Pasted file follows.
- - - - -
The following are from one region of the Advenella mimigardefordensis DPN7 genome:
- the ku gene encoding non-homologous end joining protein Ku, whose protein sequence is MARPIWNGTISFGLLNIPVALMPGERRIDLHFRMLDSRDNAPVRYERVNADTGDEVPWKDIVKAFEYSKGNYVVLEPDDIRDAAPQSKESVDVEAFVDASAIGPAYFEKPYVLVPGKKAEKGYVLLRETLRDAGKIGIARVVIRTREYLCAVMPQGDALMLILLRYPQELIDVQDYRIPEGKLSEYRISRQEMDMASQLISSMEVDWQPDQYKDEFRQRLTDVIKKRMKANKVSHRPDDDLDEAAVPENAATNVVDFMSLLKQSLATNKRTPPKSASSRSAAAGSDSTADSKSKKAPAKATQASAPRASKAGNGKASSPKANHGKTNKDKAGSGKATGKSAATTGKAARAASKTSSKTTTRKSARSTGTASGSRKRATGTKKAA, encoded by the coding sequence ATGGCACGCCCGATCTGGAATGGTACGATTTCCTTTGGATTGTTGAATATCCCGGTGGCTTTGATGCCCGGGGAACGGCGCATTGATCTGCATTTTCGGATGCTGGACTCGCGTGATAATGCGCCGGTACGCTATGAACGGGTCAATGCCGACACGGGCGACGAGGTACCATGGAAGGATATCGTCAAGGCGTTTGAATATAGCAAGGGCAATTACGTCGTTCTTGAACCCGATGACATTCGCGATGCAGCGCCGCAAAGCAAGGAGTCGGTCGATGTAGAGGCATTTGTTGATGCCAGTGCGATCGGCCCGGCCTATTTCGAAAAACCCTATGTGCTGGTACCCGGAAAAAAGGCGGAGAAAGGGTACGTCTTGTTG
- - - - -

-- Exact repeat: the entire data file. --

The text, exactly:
The following are from one region of the Advenella mimigardefordensis DPN7 genome:
- the ku gene encoding non-homologous end joining protein Ku, whose protein sequence is MARPIWNGTISFGLLNIPVALMPGERRIDLHFRMLDSRDNAPVRYERVNADTGDEVPWKDIVKAFEYSKGNYVVLEPDDIRDAAPQSKESVDVEAFVDASAIGPAYFEKPYVLVPGKKAEKGYVLLRETLRDAGKIGIARVVIRTREYLCAVMPQGDALMLILLRYPQELIDVQDYRIPEGKLSEYRISRQEMDMASQLISSMEVDWQPDQYKDEFRQRLTDVIKKRMKANKVSHRPDDDLDEAAVPENAATNVVDFMSLLKQSLATNKRTPPKSASSRSAAAGSDSTADSKSKKAPAKATQASAPRASKAGNGKASSPKANHGKTNKDKAGSGKATGKSAATTGKAARAASKTSSKTTTRKSARSTGTASGSRKRATGTKKAA, encoded by the coding sequence ATGGCACGCCCGATCTGGAATGGTACGATTTCCTTTGGATTGTTGAATATCCCGGTGGCTTTGATGCCCGGGGAACGGCGCATTGATCTGCATTTTCGGATGCTGGACTCGCGTGATAATGCGCCGGTACGCTATGAACGGGTCAATGCCGACACGGGCGACGAGGTACCATGGAAGGATATCGTCAAGGCGTTTGAATATAGCAAGGGCAATTACGTCGTTCTTGAACCCGATGACATTCGCGATGCAGCGCCGCAAAGCAAGGAGTCGGTCGATGTAGAGGCATTTGTTGATGCCAGTGCGATCGGCCCGGCCTATTTCGAAAAACCCTATGTGCTGGTACCCGGAAAAAAGGCGGAGAAAGGGTACGTCTTGTTG